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No, passwords are fine. That was the first thing I checked, naturally. Besides, there would be no partial page loads and erratic "sometimes it works, sometimes it doesn't" behavior if the password was expired. –  Tomalak Jul 19 '11 at 6:56

Perhaps some of the 4 part handshake going on with ntlm is getting lost in ie talking with the proxy? That is, if ie is asking the proxy about intranet pages...

I know you said you've tried putting sites in the intranet zone and setting them to bypass the proxy. Just curious though, what happens if you disable the proxy config in the browser altogether? No more pop-ups, right?

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The intranet sites are not being loaded through the proxy. But I can give it a shot. –  Tomalak Aug 22 '11 at 14:13
    
After switching off the proxy altogether and manually adding our Intranet FQDN to the "Intranet" zone in IE, it seems to work ATM. I've not tested for long, so I can't be absolutely sure. Maybe it's some WPAD peculiarity? After all, the PAC file returns "DIRECT" for this FQDN as well… –  Tomalak Aug 22 '11 at 14:20
    
Seems like you found your answer if disabling the proxy worked. I was going to suggest trying Firefox and adding the site's name to the ntlm setting in the about:config page and see if that was working. –  Marlon Aug 23 '11 at 3:12

Try looking under administrative tools under the control panel; open .NET 1.1 wizards and adjust .NET security to "Full Trust" for intranet.

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There is no .NET involved at all in the pages in question. It wont matter what I configure there. –  Tomalak Jun 5 '10 at 7:49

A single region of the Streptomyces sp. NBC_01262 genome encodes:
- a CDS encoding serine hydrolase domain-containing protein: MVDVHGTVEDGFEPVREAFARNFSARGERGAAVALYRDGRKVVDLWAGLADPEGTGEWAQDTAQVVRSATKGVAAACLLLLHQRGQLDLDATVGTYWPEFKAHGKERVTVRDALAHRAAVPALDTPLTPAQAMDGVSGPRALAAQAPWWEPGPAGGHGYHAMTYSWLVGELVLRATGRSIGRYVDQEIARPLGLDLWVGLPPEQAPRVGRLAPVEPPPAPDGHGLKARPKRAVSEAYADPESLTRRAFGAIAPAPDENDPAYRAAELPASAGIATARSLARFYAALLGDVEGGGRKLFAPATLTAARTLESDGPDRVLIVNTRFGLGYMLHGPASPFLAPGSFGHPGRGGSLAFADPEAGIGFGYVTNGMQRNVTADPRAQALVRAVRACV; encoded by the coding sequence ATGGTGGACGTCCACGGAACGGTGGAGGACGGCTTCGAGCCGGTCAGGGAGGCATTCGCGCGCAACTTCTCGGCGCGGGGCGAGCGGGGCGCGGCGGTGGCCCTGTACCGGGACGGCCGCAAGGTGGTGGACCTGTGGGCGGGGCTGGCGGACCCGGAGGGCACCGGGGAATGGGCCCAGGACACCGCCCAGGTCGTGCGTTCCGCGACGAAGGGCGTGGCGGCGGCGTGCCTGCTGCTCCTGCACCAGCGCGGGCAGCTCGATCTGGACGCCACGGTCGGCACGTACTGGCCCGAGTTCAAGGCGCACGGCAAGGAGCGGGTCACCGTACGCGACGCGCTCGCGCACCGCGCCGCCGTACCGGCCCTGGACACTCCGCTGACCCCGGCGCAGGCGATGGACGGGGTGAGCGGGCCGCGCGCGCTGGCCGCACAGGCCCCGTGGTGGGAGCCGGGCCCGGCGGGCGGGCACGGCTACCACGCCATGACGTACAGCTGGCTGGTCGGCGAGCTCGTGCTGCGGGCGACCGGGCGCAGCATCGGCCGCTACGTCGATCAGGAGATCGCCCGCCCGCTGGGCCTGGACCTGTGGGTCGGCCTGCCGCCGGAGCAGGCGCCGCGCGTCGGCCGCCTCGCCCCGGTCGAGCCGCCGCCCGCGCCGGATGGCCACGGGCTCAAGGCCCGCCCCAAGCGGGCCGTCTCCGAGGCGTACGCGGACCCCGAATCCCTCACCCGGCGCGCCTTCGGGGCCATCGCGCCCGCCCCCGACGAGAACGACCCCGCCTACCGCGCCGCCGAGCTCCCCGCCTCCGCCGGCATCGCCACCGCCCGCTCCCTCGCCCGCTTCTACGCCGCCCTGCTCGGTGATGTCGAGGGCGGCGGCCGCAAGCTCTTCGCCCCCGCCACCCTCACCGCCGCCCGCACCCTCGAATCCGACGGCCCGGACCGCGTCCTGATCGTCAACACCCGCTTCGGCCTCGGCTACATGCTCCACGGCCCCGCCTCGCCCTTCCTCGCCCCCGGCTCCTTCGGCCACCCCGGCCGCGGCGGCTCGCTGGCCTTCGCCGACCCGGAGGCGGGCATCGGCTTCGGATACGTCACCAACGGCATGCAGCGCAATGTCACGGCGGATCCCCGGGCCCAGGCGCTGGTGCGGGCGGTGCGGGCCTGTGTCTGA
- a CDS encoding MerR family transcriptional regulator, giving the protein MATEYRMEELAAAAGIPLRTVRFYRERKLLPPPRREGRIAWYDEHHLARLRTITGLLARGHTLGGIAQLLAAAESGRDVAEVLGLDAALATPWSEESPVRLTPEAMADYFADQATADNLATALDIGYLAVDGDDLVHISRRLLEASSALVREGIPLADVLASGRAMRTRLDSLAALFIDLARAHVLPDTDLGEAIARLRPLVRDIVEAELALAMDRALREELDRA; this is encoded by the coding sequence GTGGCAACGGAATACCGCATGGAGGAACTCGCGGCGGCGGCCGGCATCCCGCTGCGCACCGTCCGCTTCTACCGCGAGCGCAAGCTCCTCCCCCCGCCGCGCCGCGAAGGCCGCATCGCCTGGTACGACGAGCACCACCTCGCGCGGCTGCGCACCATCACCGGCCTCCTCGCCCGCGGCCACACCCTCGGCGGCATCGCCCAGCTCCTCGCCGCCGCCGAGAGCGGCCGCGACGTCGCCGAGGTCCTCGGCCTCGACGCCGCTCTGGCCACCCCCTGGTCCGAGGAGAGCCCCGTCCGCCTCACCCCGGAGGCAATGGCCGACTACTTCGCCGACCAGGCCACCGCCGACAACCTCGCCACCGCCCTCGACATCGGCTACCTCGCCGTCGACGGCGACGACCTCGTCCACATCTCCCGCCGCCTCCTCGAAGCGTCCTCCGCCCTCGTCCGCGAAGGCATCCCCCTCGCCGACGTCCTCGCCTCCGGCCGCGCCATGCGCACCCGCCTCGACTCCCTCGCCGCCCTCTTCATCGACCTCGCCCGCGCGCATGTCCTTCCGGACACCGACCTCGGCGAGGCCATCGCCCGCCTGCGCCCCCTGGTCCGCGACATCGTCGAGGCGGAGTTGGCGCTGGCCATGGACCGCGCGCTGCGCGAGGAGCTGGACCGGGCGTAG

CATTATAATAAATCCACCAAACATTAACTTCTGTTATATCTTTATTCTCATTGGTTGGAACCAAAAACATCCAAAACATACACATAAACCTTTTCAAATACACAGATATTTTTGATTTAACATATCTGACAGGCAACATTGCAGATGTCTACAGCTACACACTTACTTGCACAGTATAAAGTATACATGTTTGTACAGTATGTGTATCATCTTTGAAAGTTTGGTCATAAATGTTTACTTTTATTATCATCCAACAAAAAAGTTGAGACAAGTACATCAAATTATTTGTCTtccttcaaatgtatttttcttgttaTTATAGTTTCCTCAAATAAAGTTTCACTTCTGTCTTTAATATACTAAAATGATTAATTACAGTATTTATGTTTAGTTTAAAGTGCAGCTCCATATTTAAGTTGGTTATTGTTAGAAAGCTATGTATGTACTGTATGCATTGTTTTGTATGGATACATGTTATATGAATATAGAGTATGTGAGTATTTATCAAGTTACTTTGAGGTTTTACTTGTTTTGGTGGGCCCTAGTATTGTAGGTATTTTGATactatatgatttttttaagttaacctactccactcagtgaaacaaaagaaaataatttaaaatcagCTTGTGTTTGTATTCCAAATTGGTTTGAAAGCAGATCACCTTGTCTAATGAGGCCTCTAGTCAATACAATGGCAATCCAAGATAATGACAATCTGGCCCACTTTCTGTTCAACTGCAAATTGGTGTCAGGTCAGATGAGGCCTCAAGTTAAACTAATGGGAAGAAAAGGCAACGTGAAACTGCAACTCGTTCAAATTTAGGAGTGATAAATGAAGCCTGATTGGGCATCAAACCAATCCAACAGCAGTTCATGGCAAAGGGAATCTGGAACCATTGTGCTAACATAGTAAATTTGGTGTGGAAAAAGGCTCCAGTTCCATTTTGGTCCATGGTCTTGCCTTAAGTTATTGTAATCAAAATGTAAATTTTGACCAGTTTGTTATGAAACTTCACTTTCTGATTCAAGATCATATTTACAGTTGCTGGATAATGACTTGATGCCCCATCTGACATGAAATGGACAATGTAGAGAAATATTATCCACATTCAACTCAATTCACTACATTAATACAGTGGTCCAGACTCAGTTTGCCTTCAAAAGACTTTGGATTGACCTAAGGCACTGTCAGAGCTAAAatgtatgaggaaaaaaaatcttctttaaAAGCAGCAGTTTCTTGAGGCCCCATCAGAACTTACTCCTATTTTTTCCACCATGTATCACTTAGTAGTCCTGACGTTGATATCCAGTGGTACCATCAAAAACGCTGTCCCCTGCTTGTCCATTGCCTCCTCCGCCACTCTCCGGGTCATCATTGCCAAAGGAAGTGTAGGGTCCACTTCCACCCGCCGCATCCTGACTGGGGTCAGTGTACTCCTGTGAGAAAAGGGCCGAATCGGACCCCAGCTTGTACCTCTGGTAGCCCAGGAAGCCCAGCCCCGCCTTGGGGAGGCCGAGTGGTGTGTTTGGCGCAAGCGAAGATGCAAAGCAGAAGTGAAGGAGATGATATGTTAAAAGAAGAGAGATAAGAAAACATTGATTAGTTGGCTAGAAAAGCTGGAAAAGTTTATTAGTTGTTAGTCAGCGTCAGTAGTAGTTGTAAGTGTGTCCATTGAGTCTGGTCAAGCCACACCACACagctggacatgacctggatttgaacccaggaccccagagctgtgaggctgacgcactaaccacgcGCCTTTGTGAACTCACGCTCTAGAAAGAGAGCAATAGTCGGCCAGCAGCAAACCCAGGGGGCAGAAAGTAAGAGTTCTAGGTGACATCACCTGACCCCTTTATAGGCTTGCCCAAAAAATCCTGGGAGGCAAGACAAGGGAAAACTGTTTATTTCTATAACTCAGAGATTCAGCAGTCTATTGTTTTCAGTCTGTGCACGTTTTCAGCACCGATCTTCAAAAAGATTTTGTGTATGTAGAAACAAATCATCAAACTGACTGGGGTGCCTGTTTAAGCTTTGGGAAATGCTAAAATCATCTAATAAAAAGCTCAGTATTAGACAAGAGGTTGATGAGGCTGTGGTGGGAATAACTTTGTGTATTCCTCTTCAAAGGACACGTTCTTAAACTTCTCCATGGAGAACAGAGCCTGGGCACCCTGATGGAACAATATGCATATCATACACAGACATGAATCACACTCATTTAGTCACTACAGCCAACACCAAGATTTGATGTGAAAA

Have you checked/changed your 'Network security: LAN Manager authentication level' in 'Control Panel/Administrative Tools/Local Security Policy/Local Policies/Security Options'? (Q823659)

We run a workgroup here (no windows servers) with a local intranet and wide use of MySQL... Until we'd changed (or enabled) the above key/option nothing seemed to work 100% of the time, this wasn't just a Windows 7 issue. We have also disabled the 'Require 128-bit encryption' options on the 2 NTLM keys below this on Windows 7 PC's... Still get occasional database issues but SQL has been fine since we did.

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Unfortunately, this is nothing I can change. Domain GPOs are controlling this setting. Also this does not explain the erratic behavior, I would expect it to fail all the time when low level authentication settings are wrong. :-\ –  Tomalak Oct 25 '11 at 9:05

Since you're on a domain and the problem is unexpected I always wonder two things...

  1. Does the same behaviour occur for other users?
  2. Does the same behaviour occur for a different domain user on your machine?
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To 1 and 2: Yes. Very puzzling. –  Tomalak Oct 29 '11 at 15:56
    
That makes it feel like GPO or the IIS config are to blame... –  Paul D'Ambra Oct 30 '11 at 16:46

Did you check this suggestions on the MS answer site ? (probably you did...)

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I would, but that link is broken. –  Tomalak Oct 30 '11 at 8:31
    
I'm sorry, link is fixed. –  Frank Meulenaar Nov 2 '11 at 6:13
    
Hm. No dice. I also rather not use the credential manager for something that should be transparent authentication with my own account. –  Tomalak Nov 2 '11 at 7:42

protected by Diago Dec 23 '10 at 13:30